I am happy to supervise research students interested in the religious culture of thirteenth- and fourteenth-century England, especially topics relating to magic, popular religion, pastoral care and marriage; and students interested in the interaction between medicine, religion and society.
I am happy to discuss research proposals in these areas. If you are interested in working with me, please get in touch, sending a 500-word outline of your proposed research topic and a CV.
As 1st Supervisor
Samuel Gillis Hogan, Fairy Summoning Rituals in the Medieval and Early Modern Periods (jointly supervised with Jonathan Barry)
Rowena Cockett, 'The Perception and Management of Extreme Emotions in Medieval Iberia' (jointly supervised with Prof. Amy Remensnyder, Brown University)
Hannah West, Communities of Piety: Religious Houses and the Parish in Late Medieval Bridgwater (jointly supervised with Sarah Hamilton)
Tamsin Gardner, Monastic Wellbeing and Healthcare in Thirteenth- and Fourteenth-Century England
As 2nd Supervisor
Crystal Hollis, 'Medieval Graffiti' (first supervisor Oliver Creighton)
Tabitha Stanmore, 'Practical Magic in Medieval and Early Modern England' (first supervisor: Prof Ronald Hutton, University of Bristol) (2019)
Laura Kalas Williams, 'Painful Transformations: a Medical Approach to Experience, Life-cycle and Text in British Library, Additional MS 61823, The Book of Margery Kempe' (2016) (first supervisor: Prof. Eddie Jones, English)
Christopher Wilson: The Dissemination of Vision Narratives of the Otherworld in Thirteenth-Century England (jointly supervised with Sarah Hamilton) (completed 2012)
Edward Mullins: Using cognitive science to think about the twelfth century: revisiting the individual in twelfth-century Latin texts (jointly supervised with Julia Crick) (completed 2011)
External impact and engagement
I have given public talks in many places around Devon and Cornwall, including a local primary school, Exeter Cathedral, the Historical Association (Truro) and the Global Centre (Exeter). I am also honorary editor and a trustee for the Devon and Cornwall Record Society, a charity which publishes historical documents from Devon and Cornwall.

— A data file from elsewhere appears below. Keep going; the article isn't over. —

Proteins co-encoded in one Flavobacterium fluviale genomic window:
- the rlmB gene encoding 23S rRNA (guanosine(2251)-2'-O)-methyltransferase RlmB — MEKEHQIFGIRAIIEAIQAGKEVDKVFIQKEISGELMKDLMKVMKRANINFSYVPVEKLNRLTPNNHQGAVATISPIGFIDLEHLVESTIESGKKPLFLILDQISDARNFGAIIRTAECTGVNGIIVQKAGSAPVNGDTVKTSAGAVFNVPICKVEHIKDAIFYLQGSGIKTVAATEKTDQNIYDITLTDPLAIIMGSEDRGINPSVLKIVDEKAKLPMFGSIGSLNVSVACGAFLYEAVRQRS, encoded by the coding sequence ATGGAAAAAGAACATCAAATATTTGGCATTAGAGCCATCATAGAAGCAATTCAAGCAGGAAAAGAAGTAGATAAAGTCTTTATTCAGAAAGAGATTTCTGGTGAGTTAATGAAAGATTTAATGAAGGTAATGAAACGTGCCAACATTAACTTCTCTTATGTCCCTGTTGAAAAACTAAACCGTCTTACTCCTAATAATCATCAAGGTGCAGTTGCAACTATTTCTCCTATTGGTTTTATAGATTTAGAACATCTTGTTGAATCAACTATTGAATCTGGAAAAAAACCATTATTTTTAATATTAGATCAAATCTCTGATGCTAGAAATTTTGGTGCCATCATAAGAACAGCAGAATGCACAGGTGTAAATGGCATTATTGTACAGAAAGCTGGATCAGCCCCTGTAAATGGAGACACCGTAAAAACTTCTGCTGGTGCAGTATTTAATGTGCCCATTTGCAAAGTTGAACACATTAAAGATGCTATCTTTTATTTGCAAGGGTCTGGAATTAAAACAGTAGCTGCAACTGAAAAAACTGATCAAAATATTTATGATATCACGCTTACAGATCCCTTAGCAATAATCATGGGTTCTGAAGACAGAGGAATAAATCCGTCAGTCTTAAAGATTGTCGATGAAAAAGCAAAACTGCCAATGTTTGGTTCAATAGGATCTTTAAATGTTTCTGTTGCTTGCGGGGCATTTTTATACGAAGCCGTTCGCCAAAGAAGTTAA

I have also taken part in public engagement events for the 'Magic in Malta 1605' project in the UK and Malta.
I have also written about my research for wider audiences, including articles for BBC History Magazine and 'Teaching History', the Historical Association's magazine for teachers.
Contribution to discipline
Fellow of the Royal Historical Society Fellow of the Higher Education Academy
Honorary Editor and Trustee, Devon and Cornwall Record Society
Editorial Board Member, ‘Premodern Health, Disease and Disability’ series, Amsterdam University Press
Editorial Board Member, Cambridge Elements of Magic, Cambridge University Press
I enjoy communicating my research to non-specialist audiences and have talked about a variety of medieval topics on BBC Radio 4 ('Making History' and 'The Today Programme') and BBC Radio Devon. Among the things I have talked about are medieval New Year superstitions, medieval popular religion, and approaches to the history of sexuality in the Middle Ages.
Most of the modules I teach are informed directly by my own research interests. My third-year course on 'Magic in the Middle Ages' covers a field where the scholarship is developing rapidly, and I continue to tweak the content of the module to respond to new developments. The courses I co-teach on 'Disease' and 'Sexualities' also reflect my interests in the history of medicine and of sex and marriage. In all these courses I bring in documents and debates which I'm thinking about for my own research, and I also encourage students to explore their own interests. It's really useful for me to read the primary sources with groups of enthusiastic and able students - they make me ask new questions and think harder even about familiar documents.
- HIH1410 - Understanding the Medieval and Early-Modern World
- HIH1542 - Magic and Witchcraft in Early Modern Europe
- HIH2001 - Doing History: Perspectives on Sources
- HIH3005 - General Third-Year Dissertation
- HIH3266 - Magic in the Middle Ages: Sources
- HIH3267 - Magic in the Middle Ages: Context
- HIH3619 - Sexualities
- HISM183 - Interpreting the Middle Ages
I have always been fascinated by history, especially medieval history. After growing up in Sussex I did a BA in History at University College London. I moved to King's College London for an MA in Medieval History, before going back to UCL to do a PhD on 'Magic and Impotence in the Middle Ages', under the supervision of Professor David d'Avray. The book of my PhD thesis, also called Magic and Impotence in the Middle Ages, was published in 2006 and won the Folklore Society's Katharine Briggs Award 2006, given annually to a book on a folklore topic.
I came to Exeter in September 2007 and was promoted to Senior Lecturer in 2012 and Associate Professor in 2018. Before 2007 I held a Junior Research Fellowship at Christ's College, Cambridge (2004-7), where I also taught medieval European history and the history of medicine; and I also spent a brief spell working for the University of London Careers Service.
Since coming to Exeter I have researched and taught on a wide range of topics relating to the history of magc, medicine, sex and marriage.